October 6, 2010

Even the greatest of lives are lost

Posted in Uncategorized tagged , at 12:53 am by letterstoelias

The circle of life is something that our girls understand remarkably well at such an early age.

The other day, a bird hit the window at the store.  I saw it fall, and though I was hoping it would be simply stunned, I had a bad feeling.  As it turned out, the bird did not survive.  Not wanting to leave it on the sidewalk in front of the door, I scooped it into a box with plans to bring it home and bury it in the yard.  When E came back from kindergarten, she had already heard what had happened, and immediately wanted to see the bird.  She looked in the box, and before I could utter a word, picked it up gently into her hands.  She cradled it with incredible care, examined it’s beauty, and expressed sorrow for it’s loss.  No fear.  No drama.

She was sad for the bird, but also appreciated the ability to examine it closely.  C, of course, expressed interest in touching the bird but as her finger came close to it she just let out a yelp and said it was  ‘too harp!’ before making contact.  The bird came home with us, and was buried beneath the big cedar in the yard after we thanked him/her? for providing beauty to our world.

Though the girls don’t watch much tv, they do watch a fair bit of nature shows.  As often is the case in such shows, one animal will kill and eat another.  E loves to explain that – animal ‘x’ doesn’t really want to kill animal ‘y’, but it needs to in order to live.  She is sad for the one who died, but is not traumatized in any way.  As we were watching one yesterday, there was footage of a humpback whale who had died.  The narrator explained that they did not know how it died, but that ‘even the greatest of lives are lost’, and that this amazing creature’s body would now help other animals survive and breed new life.

Perhaps it was the incident with the bird, the show, you – or all of this combined – but death is on C’s mind these days.  It’s hard to know that someone so little has so much heaviness on her heart to carry.  The other day she was looking for me in the house.  I called to her from the laundry room to let her know where I was. . . .

C – ‘Oh.  There you are!  I thought you died.’

Me – ‘Really?’

C – ‘Yeah’

Me – ‘Why would you think that My Love?’

C – ‘Cause, I thought you died’

Me (picking her up with a hug) – ‘Oh . . .

C (giving me a big squeeze) –  ‘Mama, when you die, I ‘ant to die wit you’

Me – ‘Really?  Why is that?’

C – ‘So we can SWOOSH!  Fly up into the clouds and around the sky . . . ‘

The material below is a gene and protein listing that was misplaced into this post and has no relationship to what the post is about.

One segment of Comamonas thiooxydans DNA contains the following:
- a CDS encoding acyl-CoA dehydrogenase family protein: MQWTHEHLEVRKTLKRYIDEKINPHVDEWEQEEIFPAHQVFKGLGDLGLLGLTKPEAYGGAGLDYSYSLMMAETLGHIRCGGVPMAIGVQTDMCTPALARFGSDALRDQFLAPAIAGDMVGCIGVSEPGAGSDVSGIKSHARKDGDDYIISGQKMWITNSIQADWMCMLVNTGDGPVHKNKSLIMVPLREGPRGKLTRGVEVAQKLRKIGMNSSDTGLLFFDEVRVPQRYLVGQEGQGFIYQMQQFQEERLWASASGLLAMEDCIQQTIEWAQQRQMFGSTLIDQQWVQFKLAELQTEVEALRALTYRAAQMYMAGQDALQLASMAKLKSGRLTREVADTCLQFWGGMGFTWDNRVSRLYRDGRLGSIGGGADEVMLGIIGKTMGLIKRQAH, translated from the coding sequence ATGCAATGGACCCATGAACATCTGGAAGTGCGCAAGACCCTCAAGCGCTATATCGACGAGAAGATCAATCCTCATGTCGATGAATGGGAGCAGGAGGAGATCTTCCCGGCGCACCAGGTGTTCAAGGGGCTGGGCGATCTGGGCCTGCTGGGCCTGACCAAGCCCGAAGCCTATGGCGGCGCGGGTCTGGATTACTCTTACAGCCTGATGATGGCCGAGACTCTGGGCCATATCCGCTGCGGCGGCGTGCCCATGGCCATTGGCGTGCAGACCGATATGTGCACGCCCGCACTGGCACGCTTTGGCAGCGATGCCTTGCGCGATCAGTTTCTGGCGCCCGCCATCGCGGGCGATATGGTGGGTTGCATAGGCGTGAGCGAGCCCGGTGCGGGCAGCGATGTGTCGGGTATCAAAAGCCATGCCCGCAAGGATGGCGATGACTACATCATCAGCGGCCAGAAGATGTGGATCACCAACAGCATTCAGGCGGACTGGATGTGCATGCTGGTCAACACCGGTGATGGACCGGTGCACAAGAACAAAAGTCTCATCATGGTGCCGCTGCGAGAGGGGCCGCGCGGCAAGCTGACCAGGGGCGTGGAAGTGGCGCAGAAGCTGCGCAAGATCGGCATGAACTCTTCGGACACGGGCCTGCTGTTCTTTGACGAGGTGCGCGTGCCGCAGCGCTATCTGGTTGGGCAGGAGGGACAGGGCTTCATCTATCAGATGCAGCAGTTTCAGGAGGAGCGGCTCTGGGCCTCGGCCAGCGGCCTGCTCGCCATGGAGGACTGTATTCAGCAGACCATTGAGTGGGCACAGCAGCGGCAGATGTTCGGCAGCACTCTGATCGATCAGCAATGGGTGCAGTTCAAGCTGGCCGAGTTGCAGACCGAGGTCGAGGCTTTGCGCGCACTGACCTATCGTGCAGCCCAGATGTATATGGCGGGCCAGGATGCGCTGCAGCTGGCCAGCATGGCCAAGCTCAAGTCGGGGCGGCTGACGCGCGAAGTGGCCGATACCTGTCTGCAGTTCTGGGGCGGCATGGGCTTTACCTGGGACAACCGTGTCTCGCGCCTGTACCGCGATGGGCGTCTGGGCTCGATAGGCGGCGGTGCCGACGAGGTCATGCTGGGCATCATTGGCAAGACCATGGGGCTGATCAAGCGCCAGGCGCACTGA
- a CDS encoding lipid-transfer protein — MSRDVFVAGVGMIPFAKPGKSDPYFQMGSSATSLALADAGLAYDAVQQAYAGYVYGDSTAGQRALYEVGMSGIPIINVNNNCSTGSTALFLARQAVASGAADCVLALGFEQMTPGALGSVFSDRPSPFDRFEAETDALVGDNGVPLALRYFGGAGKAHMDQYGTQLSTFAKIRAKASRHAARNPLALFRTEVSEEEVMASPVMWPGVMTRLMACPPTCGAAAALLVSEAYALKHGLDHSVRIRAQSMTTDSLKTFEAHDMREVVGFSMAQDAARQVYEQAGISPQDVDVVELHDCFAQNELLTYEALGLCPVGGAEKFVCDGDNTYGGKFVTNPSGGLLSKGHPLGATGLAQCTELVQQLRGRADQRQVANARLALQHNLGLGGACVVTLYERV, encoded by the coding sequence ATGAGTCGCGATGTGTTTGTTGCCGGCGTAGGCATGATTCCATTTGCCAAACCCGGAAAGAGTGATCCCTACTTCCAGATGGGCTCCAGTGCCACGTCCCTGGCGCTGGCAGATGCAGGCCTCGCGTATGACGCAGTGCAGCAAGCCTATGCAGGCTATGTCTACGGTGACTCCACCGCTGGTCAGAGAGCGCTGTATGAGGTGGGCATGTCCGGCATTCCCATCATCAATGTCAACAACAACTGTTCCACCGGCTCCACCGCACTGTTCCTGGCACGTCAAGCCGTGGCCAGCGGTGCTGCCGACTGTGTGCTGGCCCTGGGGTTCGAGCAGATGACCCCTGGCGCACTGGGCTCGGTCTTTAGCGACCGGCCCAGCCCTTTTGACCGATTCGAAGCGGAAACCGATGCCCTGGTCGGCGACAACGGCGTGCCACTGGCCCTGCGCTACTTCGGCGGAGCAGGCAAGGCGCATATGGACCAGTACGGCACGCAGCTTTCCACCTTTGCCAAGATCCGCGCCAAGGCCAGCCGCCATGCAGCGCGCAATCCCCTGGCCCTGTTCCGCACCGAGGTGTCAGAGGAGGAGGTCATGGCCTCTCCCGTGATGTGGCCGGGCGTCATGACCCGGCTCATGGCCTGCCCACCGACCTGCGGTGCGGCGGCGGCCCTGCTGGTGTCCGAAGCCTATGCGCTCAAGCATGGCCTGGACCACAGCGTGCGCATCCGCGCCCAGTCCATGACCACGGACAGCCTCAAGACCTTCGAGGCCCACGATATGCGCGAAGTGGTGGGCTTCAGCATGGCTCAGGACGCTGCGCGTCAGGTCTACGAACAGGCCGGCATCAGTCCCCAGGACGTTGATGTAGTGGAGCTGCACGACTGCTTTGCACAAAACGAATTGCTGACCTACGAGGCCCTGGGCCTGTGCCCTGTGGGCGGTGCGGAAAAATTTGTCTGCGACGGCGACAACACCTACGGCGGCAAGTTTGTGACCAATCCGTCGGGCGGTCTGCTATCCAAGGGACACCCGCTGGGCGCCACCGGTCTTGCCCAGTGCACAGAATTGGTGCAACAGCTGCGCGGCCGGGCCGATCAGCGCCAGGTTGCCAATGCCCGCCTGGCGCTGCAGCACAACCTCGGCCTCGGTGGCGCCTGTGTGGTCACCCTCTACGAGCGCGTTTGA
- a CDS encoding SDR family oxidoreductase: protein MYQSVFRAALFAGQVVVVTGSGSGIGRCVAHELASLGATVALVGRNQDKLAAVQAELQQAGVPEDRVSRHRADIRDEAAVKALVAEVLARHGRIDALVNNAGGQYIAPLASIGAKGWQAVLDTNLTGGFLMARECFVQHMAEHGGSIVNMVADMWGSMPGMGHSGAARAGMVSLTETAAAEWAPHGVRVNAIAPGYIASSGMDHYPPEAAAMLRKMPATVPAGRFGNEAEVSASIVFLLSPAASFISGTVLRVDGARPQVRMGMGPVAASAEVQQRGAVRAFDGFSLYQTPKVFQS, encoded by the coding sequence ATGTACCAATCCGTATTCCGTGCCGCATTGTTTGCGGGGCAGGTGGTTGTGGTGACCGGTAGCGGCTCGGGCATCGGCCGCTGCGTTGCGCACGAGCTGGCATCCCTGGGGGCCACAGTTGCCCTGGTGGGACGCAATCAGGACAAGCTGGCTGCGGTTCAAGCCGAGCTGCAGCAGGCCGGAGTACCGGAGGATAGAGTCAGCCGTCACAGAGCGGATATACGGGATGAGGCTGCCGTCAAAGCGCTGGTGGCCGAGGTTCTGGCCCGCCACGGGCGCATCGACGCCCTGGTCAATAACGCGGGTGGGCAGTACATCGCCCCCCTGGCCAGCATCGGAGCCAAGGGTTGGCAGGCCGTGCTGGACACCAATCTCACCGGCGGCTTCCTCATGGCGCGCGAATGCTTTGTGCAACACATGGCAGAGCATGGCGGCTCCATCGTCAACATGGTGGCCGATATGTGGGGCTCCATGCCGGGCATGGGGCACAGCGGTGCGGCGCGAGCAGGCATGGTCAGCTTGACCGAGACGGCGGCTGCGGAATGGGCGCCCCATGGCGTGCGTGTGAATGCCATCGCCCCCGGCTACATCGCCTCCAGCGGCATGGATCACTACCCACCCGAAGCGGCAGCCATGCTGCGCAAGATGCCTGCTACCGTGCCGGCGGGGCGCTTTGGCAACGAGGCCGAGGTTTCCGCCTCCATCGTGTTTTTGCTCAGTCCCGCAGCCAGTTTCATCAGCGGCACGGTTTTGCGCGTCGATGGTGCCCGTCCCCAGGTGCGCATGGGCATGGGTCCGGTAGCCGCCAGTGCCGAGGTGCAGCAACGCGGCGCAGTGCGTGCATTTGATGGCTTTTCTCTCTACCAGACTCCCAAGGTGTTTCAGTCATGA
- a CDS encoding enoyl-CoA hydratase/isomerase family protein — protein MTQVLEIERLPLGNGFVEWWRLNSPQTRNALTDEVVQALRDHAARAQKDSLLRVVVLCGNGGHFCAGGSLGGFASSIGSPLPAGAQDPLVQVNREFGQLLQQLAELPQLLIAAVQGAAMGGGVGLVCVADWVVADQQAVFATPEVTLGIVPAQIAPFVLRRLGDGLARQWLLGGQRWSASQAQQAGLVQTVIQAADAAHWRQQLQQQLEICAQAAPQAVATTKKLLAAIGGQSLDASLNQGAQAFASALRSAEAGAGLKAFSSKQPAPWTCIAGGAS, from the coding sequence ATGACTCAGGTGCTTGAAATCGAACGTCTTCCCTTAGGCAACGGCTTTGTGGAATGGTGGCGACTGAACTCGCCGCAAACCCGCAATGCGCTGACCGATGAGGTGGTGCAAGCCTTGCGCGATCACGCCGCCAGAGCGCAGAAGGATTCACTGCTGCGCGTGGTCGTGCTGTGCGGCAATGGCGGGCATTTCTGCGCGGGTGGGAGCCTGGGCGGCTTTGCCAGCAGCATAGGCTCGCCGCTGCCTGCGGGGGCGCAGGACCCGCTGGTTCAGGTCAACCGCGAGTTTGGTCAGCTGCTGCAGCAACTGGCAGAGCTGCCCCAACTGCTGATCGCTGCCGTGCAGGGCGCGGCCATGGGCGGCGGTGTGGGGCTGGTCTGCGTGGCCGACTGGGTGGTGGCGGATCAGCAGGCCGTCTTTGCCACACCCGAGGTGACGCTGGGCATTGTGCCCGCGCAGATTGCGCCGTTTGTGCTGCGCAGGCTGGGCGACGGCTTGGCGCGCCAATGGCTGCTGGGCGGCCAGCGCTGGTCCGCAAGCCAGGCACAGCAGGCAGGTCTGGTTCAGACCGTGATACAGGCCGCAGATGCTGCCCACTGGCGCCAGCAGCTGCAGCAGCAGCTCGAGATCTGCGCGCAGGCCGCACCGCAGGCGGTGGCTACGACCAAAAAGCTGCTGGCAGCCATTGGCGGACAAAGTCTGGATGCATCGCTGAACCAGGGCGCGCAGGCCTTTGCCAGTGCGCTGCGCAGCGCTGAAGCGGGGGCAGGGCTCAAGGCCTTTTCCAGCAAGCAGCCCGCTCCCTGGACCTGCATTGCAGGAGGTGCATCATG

Then she also said something about ‘seeing Daddy’.  Today in the car, she was even singing a little song in the back seat (as she so often does), and it was about someone dying.  ‘But dat id ok’ she sang.

Our baby is now 3.  Another big day gone by.  It was not a ‘first’, but it was still hard.  I still felt like I had run an emotional marathon by the time the day was over, even though we didn’t do much on the ‘actual’ day.  But the fact that you have now missed two of her birthdays and (aside from her actual day of birth) were only there for one, is not easy.

Crap.  The song ‘Tears in Heaven’ just popped into my head for some reason . . .  that song made me cry long before I ever knew anyone to die.

*****

24hrs have passed since I wrote the above, but for now I still can’t seem to finish . . . . so I guess I’ll have to write the rest another time.

~C~

P.S.  I Love You

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1 Comment »

  1. Dan Cano said,

    I have been reading this post, and allowing myself to experience each of these short passages about how death seems to weave in and out of your day. It was quite poetic actually. It’s funny, but it didn’t seem sad. It just seemed present. I think you are on to something in describing how the girls have such an advance sense of death at this point. We all do. Ours might be more based on pain at certain moments, but there are definitely times when I connect with the balance of nature, and the natural occurrence of loss. I like thinking about the beauty of death. When I step outside my own personal grief, I do see the beauty in witnessing life cycle forward.

    Nice writing Chelsea.


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